The very mention of the name Challa Radha Krishna Murty, popularly known as R M Challa, radio commentator and reviewer for the Indian Express for decades together, presents before us the image of a Vedic scholar, an acclaimed polymath and polyglot, an intrepid critic and above all, a humanist committed to the cause of spreading ancient Indian Vedic thought, philosophy, culture, and revival of Sanskrit – the mother of all languages and medium for the noblest classics in the world. Perhaps, it will be almost impossible for the world to produce a scholar as great as R M Challa, who epitomized both the pristine Vedantic thought of India and the most liberal scientific temper of the West.

 

R M Challa was born on 28th June, 1926, at Bhimalapuram, near Palacole, in West Godavari, into the aristocratic family of Sri Subba Rayudu, a great patron of Vedic scholarship. A young Challa learnt the Vedas and Vedangas from his father and acquitted himself as a worthy son of his father. He pursued his collegiate studies at the Hindu College, Machilipatnam and later joined Madras Christian College to study Philosophy. He embarked on an in-depth study of French and German at the university of Frbourg, Switzerland, and western Philosophy, Art and Art Criticism at Sorbonne, Paris. Despite his admiration of the civic and scientific progress made by the West, he didn’t settle down to a life of comfort and ease abroad, but fondly desiderated to lead a serene and scholastic life on the shores of Raja Mahendravaram – the cultural capital of Andhra Pradesh, his domicile.

 

An impeccably authoritative and authoritarian phonetician of high repute, and an unsparing stickler for the rules of grammar and idiomatic usage of both Telugu and English, R M Challa, was sought-after for his reviews and commentaries on AIR entitled ‘Let us tune in R M Challa’. The programmed used to pose a threat to the ‘reputed professors’ of Telugu and English, and chastise them whenever they ‘erred’ in matters of usage and pronunciation. It is also said that many a self-styled scholar used to cover his tracks and avoid facing him on the dais. For instance, in one of his radio commentaries, R M Challa said, ‘just as ‘capacity’ put to use is ability, so is marriage performed is ‘wedding.’ Referring to the expression ‘Samaikyata Bhavam often used in TV Talks, he said, “It is a misusage for the correct ‘Samaikya Bhavam’. While presiding over a college function, he said that the expression ‘Chief Guest’ is ‘Indish’ and it should be substituted for ‘Guest of Honor.’”

 

R M Challa’s absolute knowledge and mastery foreign languages, such as German, English, Persian, and Polish, is astonishing. His deft translation of the Rig Veda into French and German reminds one of the scholarly contributions like those of Max Muller who were fascinated by the cultural, literary, philosophical and the civilizational grandeur of ancient India.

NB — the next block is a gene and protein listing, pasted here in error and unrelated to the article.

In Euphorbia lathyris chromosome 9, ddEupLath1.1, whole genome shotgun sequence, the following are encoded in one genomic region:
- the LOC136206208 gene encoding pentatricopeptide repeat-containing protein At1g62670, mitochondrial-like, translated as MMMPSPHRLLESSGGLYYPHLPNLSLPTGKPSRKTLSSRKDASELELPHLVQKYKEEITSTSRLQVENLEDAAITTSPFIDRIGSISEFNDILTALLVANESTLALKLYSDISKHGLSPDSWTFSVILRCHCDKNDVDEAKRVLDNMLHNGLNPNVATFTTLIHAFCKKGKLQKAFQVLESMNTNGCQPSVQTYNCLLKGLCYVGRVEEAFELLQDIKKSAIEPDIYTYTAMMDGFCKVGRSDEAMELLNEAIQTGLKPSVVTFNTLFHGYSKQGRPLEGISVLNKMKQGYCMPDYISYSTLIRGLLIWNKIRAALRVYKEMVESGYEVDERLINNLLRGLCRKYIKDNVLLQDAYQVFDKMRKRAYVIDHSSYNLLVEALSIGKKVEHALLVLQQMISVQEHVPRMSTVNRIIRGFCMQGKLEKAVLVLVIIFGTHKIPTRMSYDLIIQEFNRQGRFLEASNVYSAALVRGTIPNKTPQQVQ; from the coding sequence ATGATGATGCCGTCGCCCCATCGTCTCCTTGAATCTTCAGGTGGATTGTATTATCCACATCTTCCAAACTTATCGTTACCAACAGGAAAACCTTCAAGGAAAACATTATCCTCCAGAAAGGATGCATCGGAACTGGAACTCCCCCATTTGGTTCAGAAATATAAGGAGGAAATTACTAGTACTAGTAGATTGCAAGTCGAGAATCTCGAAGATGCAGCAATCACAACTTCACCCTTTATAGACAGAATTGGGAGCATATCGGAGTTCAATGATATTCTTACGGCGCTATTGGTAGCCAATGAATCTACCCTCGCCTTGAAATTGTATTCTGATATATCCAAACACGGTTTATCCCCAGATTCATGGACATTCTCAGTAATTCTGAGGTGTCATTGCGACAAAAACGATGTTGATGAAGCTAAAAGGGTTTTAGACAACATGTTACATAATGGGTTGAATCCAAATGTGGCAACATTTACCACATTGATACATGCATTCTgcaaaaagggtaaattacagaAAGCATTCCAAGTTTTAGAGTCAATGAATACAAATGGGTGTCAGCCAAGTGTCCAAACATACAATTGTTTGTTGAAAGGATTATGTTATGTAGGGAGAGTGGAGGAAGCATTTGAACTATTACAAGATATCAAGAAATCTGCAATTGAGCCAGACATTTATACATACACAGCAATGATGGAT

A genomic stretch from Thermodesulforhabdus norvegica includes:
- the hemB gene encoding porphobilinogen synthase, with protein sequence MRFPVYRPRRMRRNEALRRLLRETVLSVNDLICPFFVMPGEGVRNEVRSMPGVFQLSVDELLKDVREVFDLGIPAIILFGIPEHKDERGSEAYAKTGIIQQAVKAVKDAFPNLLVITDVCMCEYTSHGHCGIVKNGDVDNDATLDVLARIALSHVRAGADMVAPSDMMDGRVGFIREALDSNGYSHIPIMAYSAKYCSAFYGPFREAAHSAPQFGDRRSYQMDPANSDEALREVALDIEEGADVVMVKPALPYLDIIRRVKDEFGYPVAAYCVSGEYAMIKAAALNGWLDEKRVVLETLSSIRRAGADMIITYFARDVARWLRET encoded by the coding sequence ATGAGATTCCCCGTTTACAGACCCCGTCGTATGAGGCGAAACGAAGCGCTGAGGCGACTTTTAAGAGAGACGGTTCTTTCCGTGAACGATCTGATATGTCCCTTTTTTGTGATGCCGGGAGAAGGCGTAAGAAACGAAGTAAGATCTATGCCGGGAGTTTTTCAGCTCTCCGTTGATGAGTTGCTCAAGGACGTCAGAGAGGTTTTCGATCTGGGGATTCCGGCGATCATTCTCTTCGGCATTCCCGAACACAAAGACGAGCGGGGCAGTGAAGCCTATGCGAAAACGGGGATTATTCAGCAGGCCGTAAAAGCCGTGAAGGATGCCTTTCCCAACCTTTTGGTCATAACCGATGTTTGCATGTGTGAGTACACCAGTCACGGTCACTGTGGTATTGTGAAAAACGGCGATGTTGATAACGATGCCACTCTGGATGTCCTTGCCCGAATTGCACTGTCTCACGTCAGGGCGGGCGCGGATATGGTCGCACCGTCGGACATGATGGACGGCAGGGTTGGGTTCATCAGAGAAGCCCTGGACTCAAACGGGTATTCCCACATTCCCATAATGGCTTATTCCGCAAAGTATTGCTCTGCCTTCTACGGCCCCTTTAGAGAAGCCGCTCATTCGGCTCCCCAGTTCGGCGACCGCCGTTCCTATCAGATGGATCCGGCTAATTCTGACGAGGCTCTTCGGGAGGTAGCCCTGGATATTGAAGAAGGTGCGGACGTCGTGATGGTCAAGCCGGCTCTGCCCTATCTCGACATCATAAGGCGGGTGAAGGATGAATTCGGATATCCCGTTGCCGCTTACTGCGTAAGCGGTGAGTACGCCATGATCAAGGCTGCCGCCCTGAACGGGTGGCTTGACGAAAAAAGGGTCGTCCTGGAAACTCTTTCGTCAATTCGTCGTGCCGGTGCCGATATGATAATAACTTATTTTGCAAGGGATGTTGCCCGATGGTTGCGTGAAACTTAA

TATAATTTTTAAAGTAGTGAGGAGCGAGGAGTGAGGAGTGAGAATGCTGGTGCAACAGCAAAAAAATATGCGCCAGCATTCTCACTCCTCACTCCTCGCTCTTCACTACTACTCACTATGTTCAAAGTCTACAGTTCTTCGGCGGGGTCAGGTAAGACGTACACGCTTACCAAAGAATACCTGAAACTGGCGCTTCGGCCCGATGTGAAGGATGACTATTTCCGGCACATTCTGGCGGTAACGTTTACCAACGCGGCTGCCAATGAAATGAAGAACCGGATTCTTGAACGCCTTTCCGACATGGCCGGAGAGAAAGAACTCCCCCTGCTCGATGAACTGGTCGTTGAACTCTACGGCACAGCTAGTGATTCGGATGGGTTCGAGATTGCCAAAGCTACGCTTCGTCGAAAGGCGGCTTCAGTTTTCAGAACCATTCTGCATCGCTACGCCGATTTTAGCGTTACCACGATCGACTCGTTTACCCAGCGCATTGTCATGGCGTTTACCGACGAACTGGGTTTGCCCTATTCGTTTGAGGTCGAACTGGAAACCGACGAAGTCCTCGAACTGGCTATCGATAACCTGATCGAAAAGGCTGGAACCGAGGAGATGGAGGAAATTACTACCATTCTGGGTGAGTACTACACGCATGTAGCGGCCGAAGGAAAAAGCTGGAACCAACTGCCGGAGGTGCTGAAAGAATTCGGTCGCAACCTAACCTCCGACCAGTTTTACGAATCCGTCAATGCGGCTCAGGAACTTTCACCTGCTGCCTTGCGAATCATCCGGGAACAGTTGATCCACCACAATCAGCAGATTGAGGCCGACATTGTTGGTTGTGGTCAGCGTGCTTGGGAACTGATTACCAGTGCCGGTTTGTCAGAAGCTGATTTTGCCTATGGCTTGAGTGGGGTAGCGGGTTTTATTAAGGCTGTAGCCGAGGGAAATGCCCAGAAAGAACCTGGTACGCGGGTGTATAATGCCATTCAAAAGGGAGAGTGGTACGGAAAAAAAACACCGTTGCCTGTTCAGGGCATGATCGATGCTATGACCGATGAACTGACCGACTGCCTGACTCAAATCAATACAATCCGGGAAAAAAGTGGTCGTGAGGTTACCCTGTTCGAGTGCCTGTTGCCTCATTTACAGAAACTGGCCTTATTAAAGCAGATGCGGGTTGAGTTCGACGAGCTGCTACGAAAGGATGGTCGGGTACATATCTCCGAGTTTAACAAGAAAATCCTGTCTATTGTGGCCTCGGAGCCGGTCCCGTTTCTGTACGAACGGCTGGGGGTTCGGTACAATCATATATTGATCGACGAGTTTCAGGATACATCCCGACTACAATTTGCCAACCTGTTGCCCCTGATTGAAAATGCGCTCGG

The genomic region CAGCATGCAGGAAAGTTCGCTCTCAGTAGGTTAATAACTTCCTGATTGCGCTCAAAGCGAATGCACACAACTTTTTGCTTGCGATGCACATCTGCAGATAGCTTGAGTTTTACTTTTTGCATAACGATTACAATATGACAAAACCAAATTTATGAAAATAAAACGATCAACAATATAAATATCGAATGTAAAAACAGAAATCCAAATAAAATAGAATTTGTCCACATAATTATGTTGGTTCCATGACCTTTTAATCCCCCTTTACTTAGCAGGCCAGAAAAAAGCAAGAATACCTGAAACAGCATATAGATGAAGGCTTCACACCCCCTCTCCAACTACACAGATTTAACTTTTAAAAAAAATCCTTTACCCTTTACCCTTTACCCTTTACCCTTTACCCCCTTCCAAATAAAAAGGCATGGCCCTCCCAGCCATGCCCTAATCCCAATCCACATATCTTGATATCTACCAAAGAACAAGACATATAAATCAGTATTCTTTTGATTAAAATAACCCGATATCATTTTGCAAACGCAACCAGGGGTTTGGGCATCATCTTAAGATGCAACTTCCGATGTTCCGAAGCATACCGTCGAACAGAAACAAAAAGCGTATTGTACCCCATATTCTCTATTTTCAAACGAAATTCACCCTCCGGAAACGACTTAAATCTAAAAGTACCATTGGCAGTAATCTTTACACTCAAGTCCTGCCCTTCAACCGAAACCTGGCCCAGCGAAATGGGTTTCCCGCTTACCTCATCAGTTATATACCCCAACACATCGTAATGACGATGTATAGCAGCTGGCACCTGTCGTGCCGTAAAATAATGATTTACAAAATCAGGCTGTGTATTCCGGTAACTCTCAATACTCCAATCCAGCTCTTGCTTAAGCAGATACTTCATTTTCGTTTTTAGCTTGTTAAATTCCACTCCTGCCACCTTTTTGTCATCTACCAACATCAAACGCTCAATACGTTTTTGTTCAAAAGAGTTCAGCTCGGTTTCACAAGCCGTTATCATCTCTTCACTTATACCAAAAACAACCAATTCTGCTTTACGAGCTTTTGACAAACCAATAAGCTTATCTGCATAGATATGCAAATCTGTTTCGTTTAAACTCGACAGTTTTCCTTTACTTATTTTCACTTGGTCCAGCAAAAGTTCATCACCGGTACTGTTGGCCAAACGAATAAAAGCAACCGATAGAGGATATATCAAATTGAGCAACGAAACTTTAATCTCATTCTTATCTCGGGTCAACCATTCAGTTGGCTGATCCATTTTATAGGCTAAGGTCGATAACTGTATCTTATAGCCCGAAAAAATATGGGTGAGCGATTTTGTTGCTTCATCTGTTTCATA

He also translated the Bhagawad Gita into Telugu which, in the words of his biographer like T Siva Rama Krishna, is comparable with Lok Manya Tilak’s ‘Gita Rahasya in Marathi. Another translation of great eminence is the profound Vedic scholar Uppuluri ANPATHY Sastry ‘Vedasara Sangrahm.’ Besides, he showed a rare competence in his masterly translation of the veteran scholar D S R Anjeneyulu’s ‘Anjeneya Ramayanam’ into Telugu. Critics are unanimous in hailing it not simply as translation but as transcreation, since it shows a rare interpretative genius without tampering with the pristine grandeur appeal of the original. A peerless exponent of Advaita, Sri Challa authored a treatise in which he made a comparative study of Advaita, Einstein’s Theory of Relativity and Jean Paul Sartre’s existentialism.

 

Sri Challa’s translation of the select works of Austrian poets like R M Rilke and Hoelderlin, as well as those of French poets like Boulderlaine, into English is a rich contribution to the world of literature. His translation of Tilak’s ‘Amritam Kurisina Ratri’ is commendably faithful to the original Telugu poem, while his ‘Lalitha Sahasranama Stotram’ (a hymn to Cosmic Energy) more a transcreation than a translation. Kalidasa’s ‘Megha Dootam’ is another iridescent transcreation of R M Challa while ‘Lillies in the Lake(1950) is an acclaimed translation of the select poems of the renowned Telugu scholar and poet Sri Pada Krishna Murty Sastry.

 

R M Challa’s poetical works are known for their freshness of thought, philosophy and intellect. He wielded a fecund pen and produced a prolific number of poems in Telugu and English. His famous works in English include Thorns of Flowers (1948),Poems in Europe (1949),Red Dawns of New Life and New Love (1953) Sonnets to Eve (1953), Passion and Philosophy (1954), Buds of Red Blood (1961), Lotus of My Heart (1961), Beauty and the Poet (1967), and ‘The Eternal Flame’ in memory of John F Kennedy. His vast output in Telugu contains such memorable poems as Kokila, Pranaya Sandesam, Vuha Nivaasi, and Ambaram.

 

His death on 29 April 2014 deprived the world of enlightened criticism, review, creative scholarship and extensive study of contemporaneous literature in the East and West is orphaned. When will such a gigantic scholar be born again in our midst?